Chef Hari can now say with confidence that he sees himself as being part of the world chef community, creating his own menus using his wealth of experience, the skills he inherited from the chefs that would fly to the island. There is no question the dishes in Hari’s repertoire are uniquely his and he does it with flair. Cooking using herbs from the kitchen garden, local produce while he prepares dishes requested by his guests is what he loves to do. So he has his father’s great friend and Arum the sous chef at Gili Lankanfushi to thank for that; those decisions made his career and changed the path of his life forever.
Mr & Ms Fridays at the guests' service
Hari had dreams and the goals that drove him to achieve the high level of success have come true. He’s paid off his parents loan and 5 years ago, he built his parents house. He still feels emotional about the fact that he was able to give back to his parents and fulfil the promise he had made to himself as a young man.
The Gili Residence - one of the suites at the resort
Today, Chef Hari leads a team of 52 staff in the kitchen and cooks for 120 guests on a daily basis, not forgetting the hungry crew of 250 hotel staff he and his team have to feed. And that’s three times a day. Suddenly, 52 doesn’t seem like such a big number! Hari absolutely loves what he does and believes it's the camaraderie, his passion and commitment and the exceptional opportunities that were offered to him that has made him the man and the chef he has become. At just 38, there is still so much he can achieve and his future in the culinary world is bright.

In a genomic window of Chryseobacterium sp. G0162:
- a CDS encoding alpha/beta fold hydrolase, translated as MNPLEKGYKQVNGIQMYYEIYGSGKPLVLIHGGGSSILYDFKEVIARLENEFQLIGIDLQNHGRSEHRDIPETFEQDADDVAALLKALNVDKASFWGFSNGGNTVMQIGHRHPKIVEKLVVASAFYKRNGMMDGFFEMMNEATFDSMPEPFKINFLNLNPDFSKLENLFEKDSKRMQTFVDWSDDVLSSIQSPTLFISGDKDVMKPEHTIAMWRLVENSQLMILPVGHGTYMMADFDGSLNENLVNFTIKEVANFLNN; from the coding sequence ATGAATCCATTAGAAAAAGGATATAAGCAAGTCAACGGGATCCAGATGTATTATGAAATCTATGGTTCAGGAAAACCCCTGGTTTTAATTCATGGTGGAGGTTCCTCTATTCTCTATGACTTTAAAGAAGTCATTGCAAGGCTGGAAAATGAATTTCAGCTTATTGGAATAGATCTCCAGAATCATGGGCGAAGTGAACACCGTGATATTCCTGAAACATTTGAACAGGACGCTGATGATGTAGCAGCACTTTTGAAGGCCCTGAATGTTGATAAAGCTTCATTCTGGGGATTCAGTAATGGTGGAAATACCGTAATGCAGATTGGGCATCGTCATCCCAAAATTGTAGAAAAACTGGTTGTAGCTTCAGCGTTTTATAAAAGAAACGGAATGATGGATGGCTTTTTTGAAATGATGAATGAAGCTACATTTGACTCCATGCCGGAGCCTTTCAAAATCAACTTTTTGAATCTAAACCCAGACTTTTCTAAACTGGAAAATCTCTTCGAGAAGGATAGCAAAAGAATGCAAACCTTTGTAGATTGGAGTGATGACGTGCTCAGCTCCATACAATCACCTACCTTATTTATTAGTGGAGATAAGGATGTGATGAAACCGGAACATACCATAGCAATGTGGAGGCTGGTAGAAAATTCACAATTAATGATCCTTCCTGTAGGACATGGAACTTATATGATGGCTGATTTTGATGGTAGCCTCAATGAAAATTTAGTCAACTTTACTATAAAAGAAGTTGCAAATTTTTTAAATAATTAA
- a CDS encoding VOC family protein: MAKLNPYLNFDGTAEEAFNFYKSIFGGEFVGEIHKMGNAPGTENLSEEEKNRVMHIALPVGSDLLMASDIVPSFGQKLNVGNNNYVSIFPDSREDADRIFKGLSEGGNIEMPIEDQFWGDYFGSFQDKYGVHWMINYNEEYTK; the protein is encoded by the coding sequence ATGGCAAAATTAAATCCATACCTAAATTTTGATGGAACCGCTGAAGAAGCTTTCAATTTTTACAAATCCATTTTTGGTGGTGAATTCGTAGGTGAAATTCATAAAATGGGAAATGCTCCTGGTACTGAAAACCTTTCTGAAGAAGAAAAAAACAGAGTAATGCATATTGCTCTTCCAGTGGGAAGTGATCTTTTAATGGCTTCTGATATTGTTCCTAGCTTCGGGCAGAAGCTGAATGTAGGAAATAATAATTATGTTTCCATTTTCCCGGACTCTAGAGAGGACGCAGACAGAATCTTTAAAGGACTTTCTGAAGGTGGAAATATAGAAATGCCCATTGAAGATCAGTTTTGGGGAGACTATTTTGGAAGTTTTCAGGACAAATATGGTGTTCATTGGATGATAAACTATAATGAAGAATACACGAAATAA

It was such a pleasure to sit down with Chef Hari, virtually and I really hope to meet him in person one day and hear more of his life stories. He has so much to share and his dynamic and engaging personality is everything you would expect and more from a world class chef.